Over the last thirty years I had the opportunity of facilitating renewal programs and provincial chapters of over two hundred different congregations and dioceses across the country. At the end of these renewal programs every group makes action plans with radical proposals with flowery language. Terminologies like ‘responding to the prophetic call’, ‘inclusive community’,’ pluralistic vision, empowerment of women, contextualized formation, option for the poor and the marginalized are found in almost all documents. Yet when time comes for application and implementation of these proposals there will be hundreds of excuses and exceptions.
Whenever I suggested to the groups to include the kitchen staff and other co-workers to the common meals in the dining hall it was turned down with hundreds of excuses such as, ‘they will not like to be with us’, ‘they feel shy’, ‘even if we ask them they do not want to come’, ‘on special occasions they join us’ etc.. Some justify saying, ‘eating together is not important. There are many other ways we can respect them’. It is a fact that people who are willing to accept new ideas find difficult to give up the old ideas and practices. Hence all radical action plans remain in paper only.
Jesus was severely criticised for his radical action of dining with the tax collectors and prostitutes. He was going against the existing traditions and laws by including those who were excluded and discriminated in the society. He justified his inclusive policy saying, “I have come to call the sinners for repentance”.
From time immemorial, table fellowship of sharing a meal was considered a sign of friendship and building relations. Close relatives, friends, members of various clubs and heads of governments build up relationship by sharing a meal. Jesus was making use of table fellowship for building deeper friendship with those discriminated and excluded in the society. Building up Inclusive community was a priority of Jesus.
From the last thirty years I had been experimenting to build inclusive community by sharing meals with the drivers, kitchen staff and workers. The practice which I had experimented in the missions while working in the diocese continued when I launched the Christo-centric community as part of Universal Solidarity Movement. The provincials, bishops, principals of schools and government officials who come to USM community are pleasantly surprised to see the commitment, responsibility and honesty of our domestic staff. “We treat them as partners. None of them feel that they are workers” is my response to their many questions. The driver, kitchen staff and housekeeping staff who wash the linen and clean the house share the meal together on the same table along with teaching faculty and VIP guests. Instead of challenging themselves and resolving to experiment the same in their communities most of the priests and nuns make an excuse, “it is possible for you here. In our communities it is not possible because we have people with different mentalities”. The religious communities have members who share the same charism and vision where as USM community consists of people of different faith, cultural background, priests and nuns who belong to different congregations. What makes seemingly impossible things possible in USM community is the constant evaluation based on the vision, “what would Jesus do if he were here?” It is a vision centred community and the vision and life are evaluated every day.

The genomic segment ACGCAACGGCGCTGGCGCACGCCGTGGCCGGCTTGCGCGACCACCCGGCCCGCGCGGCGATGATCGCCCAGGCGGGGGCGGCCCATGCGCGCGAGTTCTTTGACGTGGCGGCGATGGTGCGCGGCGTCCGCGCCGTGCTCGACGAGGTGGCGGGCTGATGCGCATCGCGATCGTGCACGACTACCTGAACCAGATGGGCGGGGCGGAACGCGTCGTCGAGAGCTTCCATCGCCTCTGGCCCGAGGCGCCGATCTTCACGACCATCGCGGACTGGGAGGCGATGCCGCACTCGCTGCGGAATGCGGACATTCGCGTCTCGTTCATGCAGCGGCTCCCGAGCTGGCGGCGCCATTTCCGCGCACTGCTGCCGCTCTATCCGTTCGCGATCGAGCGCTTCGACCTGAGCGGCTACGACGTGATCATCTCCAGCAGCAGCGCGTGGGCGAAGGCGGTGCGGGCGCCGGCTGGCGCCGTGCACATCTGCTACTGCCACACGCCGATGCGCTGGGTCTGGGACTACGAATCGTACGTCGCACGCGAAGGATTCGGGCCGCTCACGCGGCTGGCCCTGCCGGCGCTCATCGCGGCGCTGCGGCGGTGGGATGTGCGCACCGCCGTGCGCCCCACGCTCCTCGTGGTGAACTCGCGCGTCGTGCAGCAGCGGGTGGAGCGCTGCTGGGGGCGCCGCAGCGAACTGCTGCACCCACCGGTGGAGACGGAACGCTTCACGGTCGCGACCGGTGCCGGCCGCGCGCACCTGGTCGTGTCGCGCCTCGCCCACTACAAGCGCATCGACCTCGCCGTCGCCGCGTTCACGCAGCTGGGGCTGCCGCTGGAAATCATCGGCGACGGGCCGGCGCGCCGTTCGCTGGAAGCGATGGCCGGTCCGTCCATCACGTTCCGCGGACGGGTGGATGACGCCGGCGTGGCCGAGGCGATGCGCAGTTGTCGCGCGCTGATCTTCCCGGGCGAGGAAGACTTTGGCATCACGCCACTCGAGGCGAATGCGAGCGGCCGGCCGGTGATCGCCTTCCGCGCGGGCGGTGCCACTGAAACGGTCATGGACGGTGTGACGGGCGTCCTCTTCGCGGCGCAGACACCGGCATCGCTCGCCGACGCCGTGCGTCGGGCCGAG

The best way to get the maximum commitment and responsibility of our workers and staff is to make them partners of our mission and include them as members of our community. When the workers and staff feel that they are members of the community they take charge of it with great responsibility and commitment. They will do their best without grumbling. They will be more loyal, honest and responsible.
Another important spiritual dimension which would help us to include the workers into our community and give them maximum honour is to think of the reasons why the workers stay with us to do the menial jobs. It is because of their helplessness out of poverty that the young girls and boys leave their families and come to distant places to do these menial jobs. As persons who practice the spirituality of Christ we should make these young girls and boys feel for our community as their home and all members as their dear and near ones. Why can’t the workers in our kitchen who prepare delicious food for the community day after day sit and eat with us in the same dining hall? Why can’t the driver who drives us safely share a cup of tea or meal with us on the same table? We need to question ourselves constantly, “If Jesus were here, what would he do.”
As a concrete action plan of the restructuring and renewal why don’t all religious communities and institutions open their dining halls for all the staff and workers to have the table fellowship as Jesus did? Bishops and provincials could show the way by opening the dining halls of their communities for all and share their table with every one irrespective of status and position. If Pope Francis could do it in Vatican what prevents bishops and provincials to follow his example?(Published on 26th November 2018, Volume XXX, Issue 48)